Why not try? Ingleton Waterfall Trail


 

Waterfall Country, Brecon Beacons, Wales

© Copyright I Braybrook

 

Waterfall Country is the name commonly used to describe an area of the Brecon Beacons that features a number of waterfalls and the scenery carved out by years of rushing water. This area features the four falls walk, which is by far the most popular way to see the area. The most famous of all the falls in the area is probably Sgwd Yr Eira, due to the fact that you can actually walk behind the water.

Why not try? Four Falls Walk


 

Becky Falls, Dartmoor, England

© Copyright Nigel Cox

 

Becky Falls, or Becka Falls as it used to be known is a park attraction in stunning Dartmoor. While the falls are behind an admission, they’re part of a park that features lovely family walks and family activities such as competitions and even a Meet the Meerkats experience. The falls mark a natural centrepiece as the water cascades over boulders to a roughly 20m drop. Becky Falls would make a great day out for young families.

Why not try? The four trails at Becky Falls


 

St. Nectan’s Glen, Cornwall, England

Wikicommons Author: Raimond Spekking

 

Not far from Tintagel in North Cornwall, you’ll find magical St Nectan’s Glen and area of woodland that features a number of waterfalls, including the 60 ft Nectan’s Kieve (above), which over time has punched a hole through the rocks. To reach the waterfalls, the glen will take you on a pretty walk through Ivy clad trees along the River Trevillet. The Kieve is considered a sacred place to some, and as you can see from the image above, the area now features numerous ribbons, crystals, inscriptions, prayers and more all over the rock and foliage near the fall.

Why not try? St Nectan’s Glen Woodland Walk


 

The Falls of Clyde, South Lanarkshire, Scotland

© Copyright Alan O'Dowd

 

The Falls of Clyde is the collective term for the four linn along the River Clyde, they comprise of: Bonnington Linn, Corra Linn, Dundaff Linn and Stonebyres Linn with Corra Linn (pictured) the largest. The reserve where these falls can be found is known for woodland walks and a wealth of wildlife including: Peregrine falcons, otters, badgers and roe deer, in fact over 100 species of bird have been spotted in the area over time. The Clyde Walkway long distance walking route passes through the reserve and will take you past all four falls.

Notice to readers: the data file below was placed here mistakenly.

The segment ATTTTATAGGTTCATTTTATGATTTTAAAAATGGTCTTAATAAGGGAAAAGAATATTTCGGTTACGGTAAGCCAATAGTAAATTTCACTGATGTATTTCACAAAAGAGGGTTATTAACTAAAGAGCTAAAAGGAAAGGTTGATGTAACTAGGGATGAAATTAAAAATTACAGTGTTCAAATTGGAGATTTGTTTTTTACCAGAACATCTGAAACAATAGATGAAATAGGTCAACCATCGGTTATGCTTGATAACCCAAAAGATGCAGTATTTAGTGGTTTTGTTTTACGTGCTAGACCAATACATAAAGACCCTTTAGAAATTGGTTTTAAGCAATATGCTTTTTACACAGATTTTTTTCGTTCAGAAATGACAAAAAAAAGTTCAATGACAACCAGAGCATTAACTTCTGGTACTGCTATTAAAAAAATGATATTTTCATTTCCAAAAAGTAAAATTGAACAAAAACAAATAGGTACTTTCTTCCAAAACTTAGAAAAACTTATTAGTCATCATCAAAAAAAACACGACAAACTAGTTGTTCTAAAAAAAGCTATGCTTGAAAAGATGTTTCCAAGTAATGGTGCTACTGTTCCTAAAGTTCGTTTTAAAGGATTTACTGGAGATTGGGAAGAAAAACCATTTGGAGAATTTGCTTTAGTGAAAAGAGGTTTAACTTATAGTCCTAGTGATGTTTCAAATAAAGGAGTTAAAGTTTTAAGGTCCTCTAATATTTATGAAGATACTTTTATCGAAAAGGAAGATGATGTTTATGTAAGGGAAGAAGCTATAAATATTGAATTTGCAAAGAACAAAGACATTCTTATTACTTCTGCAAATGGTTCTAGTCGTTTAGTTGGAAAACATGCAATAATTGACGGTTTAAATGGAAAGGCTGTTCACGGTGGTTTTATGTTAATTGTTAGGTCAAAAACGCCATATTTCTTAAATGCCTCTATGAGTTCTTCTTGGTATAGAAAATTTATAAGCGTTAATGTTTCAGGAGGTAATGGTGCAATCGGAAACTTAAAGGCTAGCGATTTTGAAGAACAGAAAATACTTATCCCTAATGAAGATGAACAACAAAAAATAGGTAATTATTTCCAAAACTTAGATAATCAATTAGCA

Why not try? Falls of Clyde & New Lanark Walk


 

Hareshaw Linn, Northumberland, England

© Copyright Andrew Curtis

 

Hareshaw Linn is a pretty little wooded valley that features a 3 mile there and back walk that captures a waterfall. This is a relatively easy walk and is suitable for most abilities. Look out for a wealth of wildlife such as great spotted woodpeckers and red squirrels.

Why not try? Hareshaw Walk


 

Fairy Pools, Glenbrittle, Isle of Skye

© Copyright Daniel Stockman

 

A very popular location on the Isle of Skye, ideal for walkers and wild swimmers alike. the Fairy Pools are vivid blues and greens and although the falls may not be as large as some on this list, they make for an all together magical experience.  The first waterfall on the walking route actually marks the start of the Fairy Pools experience as you can explore through a landscape that is well worth packing a second camera battery for.

Why not try? Fairy Pools Walk


 

Glenoe Waterfall, County Antrim, Northern Ireland

© Copyright Albert Bridge

 

Arguably one of the most picturesque waterfalls in Northern Ireland, Glenoe Waterfall is a short walk from the village of Glenoe in County Antrim. The short walk weaves it’s way through the glen to one of the most favoured photo spots in County Antrim.

Why not try? Glenoe Waterfall Walk


 

Henrhyd Falls, Brecon Beacons, Wales

© Copyright Martin Edwards

 

Not too far from ‘Waterfall Country’ mentioned above you will find Henrhyd Falls, the tallest waterfall in south Wales. While it’s certainly impressive in it’s own right, this is another waterfall for movie buffs, as it was actually used as the waterfall protecting the Batcave in Batman ‘The Dark Knight Rises’. The area can get quite slippery with spray, so be careful when visiting, and unfortunately we have to say – The Batcave isn’t actually behind the waterfall (But then I suppose that’s what Batman would want us to think).

Why not try? Henrhyd Falls along the Nant Llech River


 

Now this is only a select 15 of the fantastic waterfalls around the UK that you can visit, and in the interest of trying to spread out the locations, we’ve probably missed off some quite popular ones, for example there are plenty in the Yorkshire Dales that we could have named, along with even more in Wales. That being said, you can view a lot of waterfall walks here.

Where is your favourite waterfall in the UK? Let us know in the comments below.